Chapter 1: What Measures Would Strengthen Marriage?
Chapter 1 Preface
Living together before marriage is becoming more and more common among dating couples. According to the U.S. Census Bureau, more than 3.7 million unmarried opposite-sex partners were living together in 1994. One of the most frequently heard reasons for living together before marriage is that the arrangement is a kind of trial marriage to see if the relationship will last. Critics of premarital cohabitation charge, however, that living together before marriage does not prepare a couple for the reality of marriage. They cite studies that show, in fact, that couples who live together before marriage are 33 to 80 percent more likely to divorce than are couples who do not cohabitate before marriage. Opponents of premarital cohabitation also contend that the longer a couple lives together before marriage the more likely it is that their marriage will end in divorce.
However, some researchers maintain that in order to correctly interpret these study results, characteristics of the research subjects should be taken into consideration. James Sweet, a researcher and the author of a study that found couples who cohabitated before marriage were 33 percent more likely to divorce, explains that “the type of people who live together are likely to experience more marital disruption.” According to Sweet, people who live together prior to marriage generally come from large cities and grow up in broken homes, are less romantic and religious, and are more impatient when...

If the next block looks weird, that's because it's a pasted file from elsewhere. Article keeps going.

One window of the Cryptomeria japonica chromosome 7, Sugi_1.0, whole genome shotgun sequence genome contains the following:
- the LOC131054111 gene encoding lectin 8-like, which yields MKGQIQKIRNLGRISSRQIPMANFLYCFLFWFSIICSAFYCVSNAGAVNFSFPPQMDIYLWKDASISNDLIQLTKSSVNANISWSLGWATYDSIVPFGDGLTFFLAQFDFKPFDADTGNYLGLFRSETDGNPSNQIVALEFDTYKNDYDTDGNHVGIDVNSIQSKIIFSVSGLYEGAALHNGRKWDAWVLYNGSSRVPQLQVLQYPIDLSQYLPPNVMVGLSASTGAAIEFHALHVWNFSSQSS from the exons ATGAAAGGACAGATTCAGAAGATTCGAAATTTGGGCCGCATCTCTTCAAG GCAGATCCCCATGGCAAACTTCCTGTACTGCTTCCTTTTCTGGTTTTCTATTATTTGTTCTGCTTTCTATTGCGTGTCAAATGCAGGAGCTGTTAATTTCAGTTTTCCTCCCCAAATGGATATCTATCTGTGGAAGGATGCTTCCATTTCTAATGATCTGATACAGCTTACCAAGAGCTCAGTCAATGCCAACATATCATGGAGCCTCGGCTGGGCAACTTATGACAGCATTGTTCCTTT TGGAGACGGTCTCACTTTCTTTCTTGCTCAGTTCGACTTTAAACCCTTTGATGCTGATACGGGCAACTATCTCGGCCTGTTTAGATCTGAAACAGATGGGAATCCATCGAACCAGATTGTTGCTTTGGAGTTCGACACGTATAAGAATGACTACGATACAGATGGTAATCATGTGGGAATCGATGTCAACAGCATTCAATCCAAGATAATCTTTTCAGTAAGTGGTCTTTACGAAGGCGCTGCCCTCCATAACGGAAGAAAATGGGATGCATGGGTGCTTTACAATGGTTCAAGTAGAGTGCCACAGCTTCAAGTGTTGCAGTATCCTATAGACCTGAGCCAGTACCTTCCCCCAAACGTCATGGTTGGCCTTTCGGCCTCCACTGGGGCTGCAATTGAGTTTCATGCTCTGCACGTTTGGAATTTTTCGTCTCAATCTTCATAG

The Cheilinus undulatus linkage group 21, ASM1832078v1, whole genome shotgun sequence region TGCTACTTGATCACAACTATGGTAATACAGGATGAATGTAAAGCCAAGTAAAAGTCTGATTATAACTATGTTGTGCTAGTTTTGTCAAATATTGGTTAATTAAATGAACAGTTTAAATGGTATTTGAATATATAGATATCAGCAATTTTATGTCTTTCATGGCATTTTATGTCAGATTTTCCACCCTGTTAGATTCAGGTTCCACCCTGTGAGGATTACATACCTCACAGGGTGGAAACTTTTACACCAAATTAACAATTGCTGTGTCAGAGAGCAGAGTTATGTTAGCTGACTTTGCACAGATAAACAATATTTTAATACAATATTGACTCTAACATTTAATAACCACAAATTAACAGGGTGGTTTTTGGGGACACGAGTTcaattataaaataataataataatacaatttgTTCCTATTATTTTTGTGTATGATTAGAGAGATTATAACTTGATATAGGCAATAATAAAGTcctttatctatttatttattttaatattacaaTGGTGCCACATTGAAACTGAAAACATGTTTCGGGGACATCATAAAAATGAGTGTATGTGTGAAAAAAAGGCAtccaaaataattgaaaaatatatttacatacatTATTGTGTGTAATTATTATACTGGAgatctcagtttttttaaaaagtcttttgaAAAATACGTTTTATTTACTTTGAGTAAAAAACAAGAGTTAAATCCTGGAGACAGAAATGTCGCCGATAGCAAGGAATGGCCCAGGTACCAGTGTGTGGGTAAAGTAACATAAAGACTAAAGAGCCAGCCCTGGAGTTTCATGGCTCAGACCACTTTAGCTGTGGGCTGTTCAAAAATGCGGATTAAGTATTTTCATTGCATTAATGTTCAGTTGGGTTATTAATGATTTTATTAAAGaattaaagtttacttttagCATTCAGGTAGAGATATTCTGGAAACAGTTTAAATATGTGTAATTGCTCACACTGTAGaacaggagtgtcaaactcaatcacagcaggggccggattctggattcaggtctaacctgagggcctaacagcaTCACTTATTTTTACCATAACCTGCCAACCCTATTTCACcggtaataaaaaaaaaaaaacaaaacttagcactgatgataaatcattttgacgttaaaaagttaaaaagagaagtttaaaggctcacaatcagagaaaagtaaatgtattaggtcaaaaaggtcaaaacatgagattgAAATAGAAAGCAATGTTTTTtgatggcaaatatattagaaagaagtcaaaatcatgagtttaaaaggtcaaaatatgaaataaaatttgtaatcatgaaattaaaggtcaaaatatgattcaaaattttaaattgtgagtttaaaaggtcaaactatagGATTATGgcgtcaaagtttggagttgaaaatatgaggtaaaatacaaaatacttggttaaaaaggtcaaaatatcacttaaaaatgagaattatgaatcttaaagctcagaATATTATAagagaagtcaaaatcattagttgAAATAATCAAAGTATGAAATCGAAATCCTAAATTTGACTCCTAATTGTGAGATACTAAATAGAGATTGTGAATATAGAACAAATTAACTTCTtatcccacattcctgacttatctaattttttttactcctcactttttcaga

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Premarital Cohabitation Can Strengthen Marriage
A few years ago when friends Ted and Nikki started PreCana [a program that prepares engaged Catholic couples for marriage], they decided against telling the priest that they were living together. One night, as they took part in a marriage preparation exercise with other engaged couples, that conflict came to a head.
A group of about 10 couples sat around in a circle with a priest and a sponsoring married couple. In the middle was a hatful of small pieces of paper, each proposing a hypothetical scenario involving “your future spouse.”
Each person had to draw from the hat and, using their imagination and problem-solving skills, respond to the scenario described. As Nikki told the story, she picked a paper out of the hat, read it and looked at Ted terrified.
She vaguely remembers that the scenario had to do with living with your partner. She stood up and started to cry, “I can’t go on with it! We are living together; OK, we live together.” Two or three other couples stood up saying, “It’s OK, it’s OK. We live together, too,” thereby transforming the PreCana event into a therapy session for Catholics who cohabitate.